Newswire (Published: Tuesday, February 7, 2017, Received: Thursday, February 2, 2017, 2:45:05 PM CST)

Word Count: 473

New Findings on Prostate Cancer Discussed by Researchers at Duke University Medical Center (Snail promotes resistance to enzalutamide through regulation of androgen receptor activity in prostate cancer)

By a News Reporter-Staff News Editor at Cancer Weekly -- New research on Oncology - Prostate Cancer is the subject of a report. According to news reporting out of Durham, North Carolina, by NewsRx editors, research stated, "Treatment with androgen-targeted therapies can induce upregulation of epithelial plasticity pathways. Epithelial plasticity is known to be important for metastatic dissemination and therapeutic resistance."

Our news journalists obtained a quote from the research from Duke University Medical Center, "The goal of this study is to elucidate the functional consequence of induced epithelial plasticity on AR regulation during disease progression to identify factors important for treatment-resistant and metastatic prostate cancer. We pinpoint the epithelial plasticity transcription factor, Snail, at the nexus of enzalutamide resistance and prostate cancer metastasis both in preclinical models of prostate cancer and in patients. In patients, Snail expression is associated with Gleason 9-10 high-risk disease and is strongly overexpressed in metastases as compared to localized prostate cancer. Snail expression is also elevated in enzalutamide-resistant prostate cancer cells compared to enzalutamide-sensitive cells, and downregulation of Snail re-sensitizes enzalutamide-resistant cells to enzalutamide. While activation of Snail increases migration and invasion, it is also capable of promoting enzalutamide resistance in enzalutamide-sensitive cells. This Snail-mediated enzalutamide resistance is a consequence of increased full-length AR and AR-V7 expression and nuclear localization. Downregulation of either full-length AR or AR-V7 re-sensitizes cells to enzalutamide in the presence of Snail, thus connecting Snail-induced enzalutamide resistance directly to AR biology. Finally, we demonstrate that Snail is capable of mediating-resistance through AR even in the absence of AR-V7."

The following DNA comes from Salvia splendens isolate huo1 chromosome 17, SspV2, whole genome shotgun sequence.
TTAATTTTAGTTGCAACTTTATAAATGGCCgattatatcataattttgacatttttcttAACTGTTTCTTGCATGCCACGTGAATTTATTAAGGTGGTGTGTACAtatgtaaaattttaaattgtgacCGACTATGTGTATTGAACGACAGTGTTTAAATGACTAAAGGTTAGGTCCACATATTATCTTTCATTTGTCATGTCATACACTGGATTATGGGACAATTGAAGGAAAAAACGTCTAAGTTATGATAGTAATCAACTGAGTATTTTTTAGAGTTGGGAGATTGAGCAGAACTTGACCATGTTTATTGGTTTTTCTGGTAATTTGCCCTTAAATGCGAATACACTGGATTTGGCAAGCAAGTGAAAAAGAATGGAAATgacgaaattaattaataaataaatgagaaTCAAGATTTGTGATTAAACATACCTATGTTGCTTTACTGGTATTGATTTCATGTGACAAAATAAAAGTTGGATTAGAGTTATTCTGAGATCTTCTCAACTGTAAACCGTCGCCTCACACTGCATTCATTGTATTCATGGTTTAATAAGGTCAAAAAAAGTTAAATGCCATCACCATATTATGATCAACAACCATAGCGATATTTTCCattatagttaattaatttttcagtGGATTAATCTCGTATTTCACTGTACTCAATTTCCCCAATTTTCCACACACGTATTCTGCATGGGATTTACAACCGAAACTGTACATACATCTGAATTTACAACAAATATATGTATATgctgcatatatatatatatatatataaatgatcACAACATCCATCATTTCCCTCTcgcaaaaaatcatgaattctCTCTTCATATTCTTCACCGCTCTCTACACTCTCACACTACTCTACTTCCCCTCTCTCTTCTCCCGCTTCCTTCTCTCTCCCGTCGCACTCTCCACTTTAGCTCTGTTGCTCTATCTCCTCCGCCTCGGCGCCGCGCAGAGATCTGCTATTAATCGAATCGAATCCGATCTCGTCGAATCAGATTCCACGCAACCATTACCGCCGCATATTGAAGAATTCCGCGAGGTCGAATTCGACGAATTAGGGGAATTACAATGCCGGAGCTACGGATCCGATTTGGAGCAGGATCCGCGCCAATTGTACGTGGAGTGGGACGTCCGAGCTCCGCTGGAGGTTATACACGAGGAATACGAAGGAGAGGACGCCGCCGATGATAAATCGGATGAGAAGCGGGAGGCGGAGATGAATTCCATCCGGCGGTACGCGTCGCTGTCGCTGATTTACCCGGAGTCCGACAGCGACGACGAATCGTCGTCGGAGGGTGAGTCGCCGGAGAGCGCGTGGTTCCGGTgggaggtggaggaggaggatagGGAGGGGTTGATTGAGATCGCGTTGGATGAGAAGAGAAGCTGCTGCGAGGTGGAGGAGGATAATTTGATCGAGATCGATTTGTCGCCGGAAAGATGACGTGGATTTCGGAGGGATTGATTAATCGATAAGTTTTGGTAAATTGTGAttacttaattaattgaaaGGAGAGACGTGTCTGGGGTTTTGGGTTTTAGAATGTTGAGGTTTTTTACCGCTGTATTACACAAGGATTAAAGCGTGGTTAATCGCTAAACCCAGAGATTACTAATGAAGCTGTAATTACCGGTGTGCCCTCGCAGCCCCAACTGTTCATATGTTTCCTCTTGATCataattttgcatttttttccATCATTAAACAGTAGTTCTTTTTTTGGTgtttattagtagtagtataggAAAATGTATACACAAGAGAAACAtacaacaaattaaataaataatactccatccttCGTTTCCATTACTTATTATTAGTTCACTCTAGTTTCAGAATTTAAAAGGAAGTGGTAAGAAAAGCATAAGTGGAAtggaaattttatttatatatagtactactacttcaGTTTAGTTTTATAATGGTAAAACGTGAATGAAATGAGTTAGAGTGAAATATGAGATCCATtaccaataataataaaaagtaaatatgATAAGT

According to the news editors, the research concluded: "These findings imply that increased Snail expression during progression to metastatic disease may prime cells for resistance to AR-targeted therapies by promoting AR activity in prostate cancer."

For more information on this research see: Snail promotes resistance to enzalutamide through regulation of androgen receptor activity in prostate cancer. Oncotarget, 2016;7(31):50507-50521 (see also Oncology - Prostate Cancer).

Our news journalists report that additional information may be obtained by contacting K.E. Ware, Dept. of Medicine, Division of Medical Oncology, Duke University Medical Center, Durham, NC, United States. Additional authors for this research include J.A. Somarelli, D. Schaeffer, J. Li, T. Zhang, S. Park, S.R. Patierno, J. Freedman, W.C. Foo, M.A. Garcia-Blanco and A.J Armstrong.

Keywords for this news article include: Durham, Genetics, Oncology, United States, North Carolina, Prostate Cancer, Steroid Receptors, Androgen Receptors, Prostatic Neoplasms, DNA Binding Proteins, Transcription Factors, North and Central America.

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